Some stand out moments in this book include her talking about the biggest dicks in Hollywood…and I mean that literally! Sweet little Debbie dishes the dirt on some of the most well endowed Hollywood hunks! Or maybe when she tells the story of her first on screen kiss in the movie “Singin’ In The Rain” with Gene Kelly and he shoved his 34 year old tongue down her 19 year old virginal throat.

If you love old Hollywood musicals, like I do, then you’ll love reading about the (mis)adventures of Debbie Reynolds’ 70 year career in Tinseltown! And for that reason…

I rate this book, 4 out of 4 Beetles!

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Book Review: “Beatles vs. Stones” by John McMillian

 Beatles vs. Stones by John McMillian was published in 2013, but I just saw it for the first time a couple weeks ago on the shelf at Barnes & Noble.  As I said previously, I rarely pay full price for any of the books I review, so when I went looking for a used copy online, I discovered that there had been another earlier book written on this same topic.  I reviewed that book, The Beatles vs. The Rolling Stones, last week.  The difference between the two is amazing!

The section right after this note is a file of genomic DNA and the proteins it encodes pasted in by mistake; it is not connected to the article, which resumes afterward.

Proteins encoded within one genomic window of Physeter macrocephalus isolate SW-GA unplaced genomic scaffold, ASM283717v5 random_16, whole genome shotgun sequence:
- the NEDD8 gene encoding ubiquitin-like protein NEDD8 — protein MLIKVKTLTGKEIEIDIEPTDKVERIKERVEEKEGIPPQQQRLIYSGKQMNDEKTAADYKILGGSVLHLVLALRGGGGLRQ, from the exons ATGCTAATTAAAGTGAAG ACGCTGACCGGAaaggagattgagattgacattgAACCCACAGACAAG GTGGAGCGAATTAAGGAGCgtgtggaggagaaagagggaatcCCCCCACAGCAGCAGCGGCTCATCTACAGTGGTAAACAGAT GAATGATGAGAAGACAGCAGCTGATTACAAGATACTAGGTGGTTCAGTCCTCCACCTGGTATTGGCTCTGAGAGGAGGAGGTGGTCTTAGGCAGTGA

This book is actually a very enjoyable read and I learned a lot about the relationship between John & Paul and Mick & Keith.  They were all actually very good friends from the very start and John and Paul actually wrote the second song The Rolling Stones recorded!  That’s something that I didn’t read in last week’s book… a book that now appears like it was just a pissing contest between the co-authors to see who knew more about the two bands and their albums.

As for my opinion on this topic, both books start out early saying there was no rivalry between the two highly successful British invasion bands.  So why the books?  Because just like the press has always done, they created a rivalry that never really existed.

The book that I think really needs to be written (and maybe it has and I just haven’t found it yet) is The Beatles vs. The Beach Boys.  Those were two bands that used to analyze and look at the dynamics of each others songs and try to outdo each other.  It wasn’t just a pissing contest for first place on the record charts…it was who could write the better song and produce a better album!

Still this is a great book to learn about the relationship and friendship between two of the greatest bands the world has every known.  And for that reason…

I rate this book, 3 out of 4 Beetles!

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You can get a copy of this book at Half.com for about $0.75